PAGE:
We bought a couple of antique chairs a couple of years ago at auction when a local antiques dealer went out of business. At the time, we had visions of opening a booth at an antique mall and planned on reupholstering them and painting them to sell in the booth. Well, the painting business REALLY picked up and we ended up not having the time to devote to curating, thrifting, collecting and re-purposing items that would have been required to maintain inventory for the booth. Having a little shop is still my dream. Maybe someday, but not now. 🙁
A friend of mine has a HUGE consignment sale at her barn each year. So, my goal this year was to transform these chairs to sell at the barn sale. I had read several posts from bloggers on painting fabric. The most informative was definitely this post by Hyphen Interiors. It’s something I really wanted to try. It took A LOT of convincing to get Brooks on board with painting the fabric. But, he finally relented and got right down to work on the chairs.
I kind of came up with my own painting system based on what I had read online. Brooks got a spray bottle full of water and misted the chairs really well wetting the fabric. Then he took a mixture of about 50% Annie Sloan Chalk Paint in Paris Grey and 50% water and painted it on the chair.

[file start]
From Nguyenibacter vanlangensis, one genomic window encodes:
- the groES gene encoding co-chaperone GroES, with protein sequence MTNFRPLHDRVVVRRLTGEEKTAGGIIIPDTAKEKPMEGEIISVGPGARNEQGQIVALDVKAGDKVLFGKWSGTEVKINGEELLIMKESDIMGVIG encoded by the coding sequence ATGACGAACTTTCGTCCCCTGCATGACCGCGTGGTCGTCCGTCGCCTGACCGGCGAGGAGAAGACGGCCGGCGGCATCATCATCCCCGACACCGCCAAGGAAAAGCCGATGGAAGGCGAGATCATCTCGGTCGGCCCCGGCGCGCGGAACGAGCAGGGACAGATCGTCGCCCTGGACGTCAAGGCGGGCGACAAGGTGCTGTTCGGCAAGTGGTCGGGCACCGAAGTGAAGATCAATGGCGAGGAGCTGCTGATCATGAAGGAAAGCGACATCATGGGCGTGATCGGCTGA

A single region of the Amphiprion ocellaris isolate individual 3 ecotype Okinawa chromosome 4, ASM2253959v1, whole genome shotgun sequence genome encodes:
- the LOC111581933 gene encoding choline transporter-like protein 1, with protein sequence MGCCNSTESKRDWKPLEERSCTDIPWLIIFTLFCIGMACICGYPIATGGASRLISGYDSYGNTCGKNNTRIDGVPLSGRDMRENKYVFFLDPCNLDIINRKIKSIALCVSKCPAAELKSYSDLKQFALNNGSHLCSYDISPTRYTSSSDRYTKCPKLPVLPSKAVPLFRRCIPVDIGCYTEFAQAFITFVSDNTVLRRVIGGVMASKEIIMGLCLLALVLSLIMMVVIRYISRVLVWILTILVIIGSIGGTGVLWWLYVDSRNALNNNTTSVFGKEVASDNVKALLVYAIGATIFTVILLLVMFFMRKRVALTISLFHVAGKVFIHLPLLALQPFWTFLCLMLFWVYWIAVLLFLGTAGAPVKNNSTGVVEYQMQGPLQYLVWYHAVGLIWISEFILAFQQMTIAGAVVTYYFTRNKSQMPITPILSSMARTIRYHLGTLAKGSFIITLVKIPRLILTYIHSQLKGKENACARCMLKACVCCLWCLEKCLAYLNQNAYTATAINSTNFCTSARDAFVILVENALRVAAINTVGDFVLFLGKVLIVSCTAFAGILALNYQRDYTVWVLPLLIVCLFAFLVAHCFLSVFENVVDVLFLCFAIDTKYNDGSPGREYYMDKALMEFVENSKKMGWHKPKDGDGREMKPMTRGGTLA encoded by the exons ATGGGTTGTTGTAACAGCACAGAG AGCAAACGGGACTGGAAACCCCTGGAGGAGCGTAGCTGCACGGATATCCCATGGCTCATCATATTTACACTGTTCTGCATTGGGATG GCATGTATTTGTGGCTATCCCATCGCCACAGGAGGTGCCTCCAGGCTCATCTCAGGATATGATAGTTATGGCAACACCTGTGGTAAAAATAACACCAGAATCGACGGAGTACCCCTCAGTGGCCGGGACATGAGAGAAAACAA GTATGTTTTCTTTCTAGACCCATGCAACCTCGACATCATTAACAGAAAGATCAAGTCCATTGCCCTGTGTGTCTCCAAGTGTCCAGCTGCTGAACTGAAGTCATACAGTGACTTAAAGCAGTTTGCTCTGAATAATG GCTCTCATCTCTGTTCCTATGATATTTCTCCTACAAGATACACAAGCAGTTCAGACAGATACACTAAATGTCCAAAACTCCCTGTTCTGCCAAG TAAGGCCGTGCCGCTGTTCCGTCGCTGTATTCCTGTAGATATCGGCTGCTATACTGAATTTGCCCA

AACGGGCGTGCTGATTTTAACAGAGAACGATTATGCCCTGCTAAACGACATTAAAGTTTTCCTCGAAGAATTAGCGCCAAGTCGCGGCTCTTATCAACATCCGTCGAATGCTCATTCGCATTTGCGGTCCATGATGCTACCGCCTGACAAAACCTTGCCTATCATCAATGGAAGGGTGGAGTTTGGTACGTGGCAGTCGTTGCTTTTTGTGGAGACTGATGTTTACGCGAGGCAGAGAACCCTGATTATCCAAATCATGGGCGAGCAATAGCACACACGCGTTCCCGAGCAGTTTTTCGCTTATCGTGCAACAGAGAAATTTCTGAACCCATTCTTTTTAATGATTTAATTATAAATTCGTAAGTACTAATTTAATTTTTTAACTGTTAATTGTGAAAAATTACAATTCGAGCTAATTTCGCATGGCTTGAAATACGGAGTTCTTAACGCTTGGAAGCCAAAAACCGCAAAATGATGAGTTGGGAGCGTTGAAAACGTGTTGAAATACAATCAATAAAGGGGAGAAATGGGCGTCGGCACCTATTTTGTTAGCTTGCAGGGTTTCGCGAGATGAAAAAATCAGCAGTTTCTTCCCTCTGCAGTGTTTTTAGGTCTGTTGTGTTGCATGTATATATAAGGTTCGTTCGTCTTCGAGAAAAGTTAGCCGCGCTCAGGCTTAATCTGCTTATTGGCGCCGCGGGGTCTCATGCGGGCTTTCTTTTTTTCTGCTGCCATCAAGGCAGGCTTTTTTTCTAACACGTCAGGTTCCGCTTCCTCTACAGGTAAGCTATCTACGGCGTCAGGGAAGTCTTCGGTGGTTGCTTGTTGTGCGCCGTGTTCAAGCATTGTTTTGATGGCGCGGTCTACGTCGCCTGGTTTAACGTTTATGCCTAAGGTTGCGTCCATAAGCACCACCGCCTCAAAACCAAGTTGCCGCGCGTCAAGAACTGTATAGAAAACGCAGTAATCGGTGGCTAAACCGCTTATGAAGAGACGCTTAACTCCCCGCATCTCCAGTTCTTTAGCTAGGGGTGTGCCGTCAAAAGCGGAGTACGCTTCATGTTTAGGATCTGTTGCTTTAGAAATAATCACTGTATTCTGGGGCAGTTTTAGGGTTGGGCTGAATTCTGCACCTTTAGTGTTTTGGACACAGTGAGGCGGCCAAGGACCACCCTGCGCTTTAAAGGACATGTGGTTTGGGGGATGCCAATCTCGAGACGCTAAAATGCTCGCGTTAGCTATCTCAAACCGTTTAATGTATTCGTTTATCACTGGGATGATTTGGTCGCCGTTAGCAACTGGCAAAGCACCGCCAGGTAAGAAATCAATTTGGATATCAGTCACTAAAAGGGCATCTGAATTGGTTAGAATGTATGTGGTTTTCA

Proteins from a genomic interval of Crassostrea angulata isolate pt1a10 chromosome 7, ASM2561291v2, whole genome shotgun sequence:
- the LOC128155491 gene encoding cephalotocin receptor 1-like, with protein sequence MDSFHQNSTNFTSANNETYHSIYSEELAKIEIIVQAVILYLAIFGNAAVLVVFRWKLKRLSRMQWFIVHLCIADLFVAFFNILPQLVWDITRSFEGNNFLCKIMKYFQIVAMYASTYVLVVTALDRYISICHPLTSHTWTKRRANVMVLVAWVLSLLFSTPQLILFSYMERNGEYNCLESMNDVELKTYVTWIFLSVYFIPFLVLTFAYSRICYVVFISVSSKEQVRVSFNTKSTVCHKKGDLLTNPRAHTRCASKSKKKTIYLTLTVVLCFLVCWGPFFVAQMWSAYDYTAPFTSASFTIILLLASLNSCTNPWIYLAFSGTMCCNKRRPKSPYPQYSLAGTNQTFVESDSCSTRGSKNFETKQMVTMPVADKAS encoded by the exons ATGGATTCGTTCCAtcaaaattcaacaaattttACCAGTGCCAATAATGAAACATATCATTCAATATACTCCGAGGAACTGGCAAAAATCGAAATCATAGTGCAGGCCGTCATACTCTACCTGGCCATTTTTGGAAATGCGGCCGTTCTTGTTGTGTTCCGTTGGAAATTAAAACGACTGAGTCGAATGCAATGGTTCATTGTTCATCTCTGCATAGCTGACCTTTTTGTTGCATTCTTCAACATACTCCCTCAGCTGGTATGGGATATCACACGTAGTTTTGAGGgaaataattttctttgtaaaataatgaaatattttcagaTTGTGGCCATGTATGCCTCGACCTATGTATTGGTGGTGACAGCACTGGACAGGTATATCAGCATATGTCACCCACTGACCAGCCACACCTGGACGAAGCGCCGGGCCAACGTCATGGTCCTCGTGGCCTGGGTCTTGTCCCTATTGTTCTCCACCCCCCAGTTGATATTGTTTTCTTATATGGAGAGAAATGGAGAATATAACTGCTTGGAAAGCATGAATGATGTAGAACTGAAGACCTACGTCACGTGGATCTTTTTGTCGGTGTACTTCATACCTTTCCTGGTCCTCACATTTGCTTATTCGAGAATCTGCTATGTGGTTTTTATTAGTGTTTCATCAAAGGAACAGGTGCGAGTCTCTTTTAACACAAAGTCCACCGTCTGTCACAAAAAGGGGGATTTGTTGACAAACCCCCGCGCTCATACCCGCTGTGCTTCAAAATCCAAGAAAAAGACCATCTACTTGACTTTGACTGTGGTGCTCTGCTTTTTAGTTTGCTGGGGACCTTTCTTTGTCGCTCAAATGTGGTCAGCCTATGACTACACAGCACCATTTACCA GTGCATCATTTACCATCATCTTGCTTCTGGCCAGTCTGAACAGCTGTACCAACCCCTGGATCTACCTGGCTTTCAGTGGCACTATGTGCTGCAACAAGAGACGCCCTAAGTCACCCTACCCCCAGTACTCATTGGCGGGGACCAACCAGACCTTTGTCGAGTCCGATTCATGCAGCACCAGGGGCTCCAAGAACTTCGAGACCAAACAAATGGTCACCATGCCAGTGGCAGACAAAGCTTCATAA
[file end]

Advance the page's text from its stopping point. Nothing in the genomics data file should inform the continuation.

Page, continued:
Since both of the chairs had a really bold fabric, it took 3 coats of paint for each chair, misting with water on each coat with about 24 hours of drying time between each coat. One of the chairs could have used an additional coat of paint, but we just ran out of time to get them ready for the sale.
Then Brooks stenciled a French design on the front of each chair.
We purchased the stencils HERE. He then distressed and glazed the arms and legs on the chairs. This is the final result.
My overall thoughts on the process:
- The chair on the left definitely should have had another coat of paint. It just doesn’t look finished to me.
- If we had more time, we would have waxed the chair, fabric and all to soften it up a bit. Since the cushions were not completely dry, we didn’t want the wax to trap the moisture in the chair.
- The finished chairs felt kind of like leather. Soft and supple. I think they should wear very nicely since the fabric is now protected by three coats of paint.
- I think this is a beautiful way to transform ugly fabric when you don’t have a budget for re-upholstery.
- I’ll definitely be doing this again.